7. Sah, Raaj K, 1991. "Social Osmosis and Patterns of Crime," Journal of Political Economy, University of Chicago Press, vol. 99(6), pages 1272-95, December.
  8. Davis, Michael L, 1988. "Time and Punishment: An Intertemporal Model of Crime," Journal of Political Economy, University of Chicago Press, vol. 96(2), pages 383-90, April.
  9. Leeson, Peter T., 2007. "Better off stateless: Somalia before and after government collapse," Journal of Comparative Economics, Elsevier, vol. 35(4), pages 689-710, December.
  10. Hirshleifer, Jack, 1995. "Anarchy and Its Breakdown," Journal of Political Economy, University of Chicago Press, vol. 103(1), pages 26-52, February.
  11. Stergios Skaperdas, 2001. "The political economy of organized crime: providing protection when the state does not," Economics of Governance, Springer, vol. 2(3), pages 173-202, November.
  12. Dowd, Kevin, 1997. "Anarchy, Warfare, and Social Order: Comment on Hirshleifer," Journal of Political Economy, University of Chicago Press, vol. 105(3), pages 648-51, June.
  13. Nuno Garoupa, 1999. "Optimal law enforcement and criminal organization," Economics Working Papers 366, Department of Economics and Business, Universitat Pompeu Fabra.
  14. Baumol, William J, 1990. "Entrepreneurship: Productive, Unproductive, and Destructive," Journal of Political Economy, University of Chicago Press, vol. 98(5), pages 893-921, October.
  15. Kai A. Konrad & Stergios Skaperdas, 2005. "The Market for Protection and the Origin of the State," CESifo Working Paper Series 1578, CESifo Group Munich.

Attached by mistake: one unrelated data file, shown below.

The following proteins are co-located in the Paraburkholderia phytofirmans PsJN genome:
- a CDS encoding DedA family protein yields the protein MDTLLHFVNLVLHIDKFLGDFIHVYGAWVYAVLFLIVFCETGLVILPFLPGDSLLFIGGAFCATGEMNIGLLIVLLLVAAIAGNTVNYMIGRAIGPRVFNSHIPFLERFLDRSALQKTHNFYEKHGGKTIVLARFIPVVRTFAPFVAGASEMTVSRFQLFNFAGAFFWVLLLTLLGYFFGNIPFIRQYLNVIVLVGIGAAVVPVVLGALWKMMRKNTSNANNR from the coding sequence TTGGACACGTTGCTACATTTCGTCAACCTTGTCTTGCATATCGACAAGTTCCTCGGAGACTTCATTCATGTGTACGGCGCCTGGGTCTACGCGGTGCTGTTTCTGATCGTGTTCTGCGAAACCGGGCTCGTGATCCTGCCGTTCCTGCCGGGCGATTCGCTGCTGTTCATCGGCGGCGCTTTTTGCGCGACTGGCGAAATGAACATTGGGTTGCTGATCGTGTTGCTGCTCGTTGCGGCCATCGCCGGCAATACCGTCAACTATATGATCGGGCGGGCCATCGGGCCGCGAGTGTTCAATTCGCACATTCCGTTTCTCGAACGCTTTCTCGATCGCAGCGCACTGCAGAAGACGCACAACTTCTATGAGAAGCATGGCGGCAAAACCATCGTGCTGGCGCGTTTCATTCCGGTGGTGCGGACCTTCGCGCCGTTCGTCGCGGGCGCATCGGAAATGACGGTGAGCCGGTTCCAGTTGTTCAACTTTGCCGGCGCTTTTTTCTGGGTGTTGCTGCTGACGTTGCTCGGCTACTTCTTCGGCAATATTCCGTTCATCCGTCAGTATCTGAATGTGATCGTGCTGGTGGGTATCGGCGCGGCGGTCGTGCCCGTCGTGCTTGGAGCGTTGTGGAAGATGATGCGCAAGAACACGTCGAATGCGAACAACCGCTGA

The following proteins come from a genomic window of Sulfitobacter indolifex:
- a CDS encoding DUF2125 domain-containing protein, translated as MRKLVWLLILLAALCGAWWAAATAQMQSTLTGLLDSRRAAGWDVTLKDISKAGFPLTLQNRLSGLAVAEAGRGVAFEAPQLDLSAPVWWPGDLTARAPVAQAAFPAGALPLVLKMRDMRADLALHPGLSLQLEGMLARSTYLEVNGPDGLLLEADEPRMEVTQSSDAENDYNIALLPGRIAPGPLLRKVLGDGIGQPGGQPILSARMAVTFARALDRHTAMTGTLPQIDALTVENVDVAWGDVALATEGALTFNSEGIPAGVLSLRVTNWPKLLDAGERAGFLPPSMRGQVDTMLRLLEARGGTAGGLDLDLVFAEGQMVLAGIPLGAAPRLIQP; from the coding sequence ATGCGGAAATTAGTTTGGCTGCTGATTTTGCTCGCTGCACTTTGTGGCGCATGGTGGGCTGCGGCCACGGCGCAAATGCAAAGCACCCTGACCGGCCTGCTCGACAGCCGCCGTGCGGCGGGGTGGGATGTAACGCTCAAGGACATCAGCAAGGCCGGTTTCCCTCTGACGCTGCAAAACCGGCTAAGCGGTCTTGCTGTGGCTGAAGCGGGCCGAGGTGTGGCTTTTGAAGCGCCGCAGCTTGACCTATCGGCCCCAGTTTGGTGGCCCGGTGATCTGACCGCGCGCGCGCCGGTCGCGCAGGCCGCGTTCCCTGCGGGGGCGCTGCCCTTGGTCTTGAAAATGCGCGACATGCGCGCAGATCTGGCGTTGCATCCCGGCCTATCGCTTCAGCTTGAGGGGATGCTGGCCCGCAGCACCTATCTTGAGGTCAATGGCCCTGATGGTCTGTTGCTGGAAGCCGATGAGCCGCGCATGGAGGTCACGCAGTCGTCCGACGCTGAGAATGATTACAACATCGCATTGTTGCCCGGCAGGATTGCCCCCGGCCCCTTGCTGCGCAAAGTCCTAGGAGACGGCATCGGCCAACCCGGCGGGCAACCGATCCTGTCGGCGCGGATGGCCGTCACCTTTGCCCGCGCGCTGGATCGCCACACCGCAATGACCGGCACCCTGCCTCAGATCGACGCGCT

Full references (including those not matched with items on IDEAS)

This item is not listed on Wikipedia, on a reading list or among the top items on IDEAS.

When requesting a correction, please mention this item's handle: RePEc:sej:ancoec:v:75:4:y:2009:p:996-1018. See general information about how to correct material in RePEc.

For technical questions regarding this item, or to correct its authors, title, abstract, bibliographic or download information, contact: (Laura Razzolini)

If you have authored this item and are not yet registered with RePEc, we encourage you to do it here. This allows to link your profile to this item. It also allows you to accept potential citations to this item that we are uncertain about.

If references are entirely missing, you can add them using this form.

If the full references list an item that is present in RePEc, but the system did not link to it, you can help with this form.

If you know of missing items citing this one, you can help us creating those links by adding the relevant references in the same way as above, for each refering item. If you are a registered author of this item, you may also want to check the "citations" tab in your profile, as there may be some citations waiting for confirmation.

Please note that corrections may take a couple of weeks to filter through the various RePEc services.

This information is provided to you by IDEAS at the Research Division of the Federal Reserve Bank of St. Louis using RePEc data.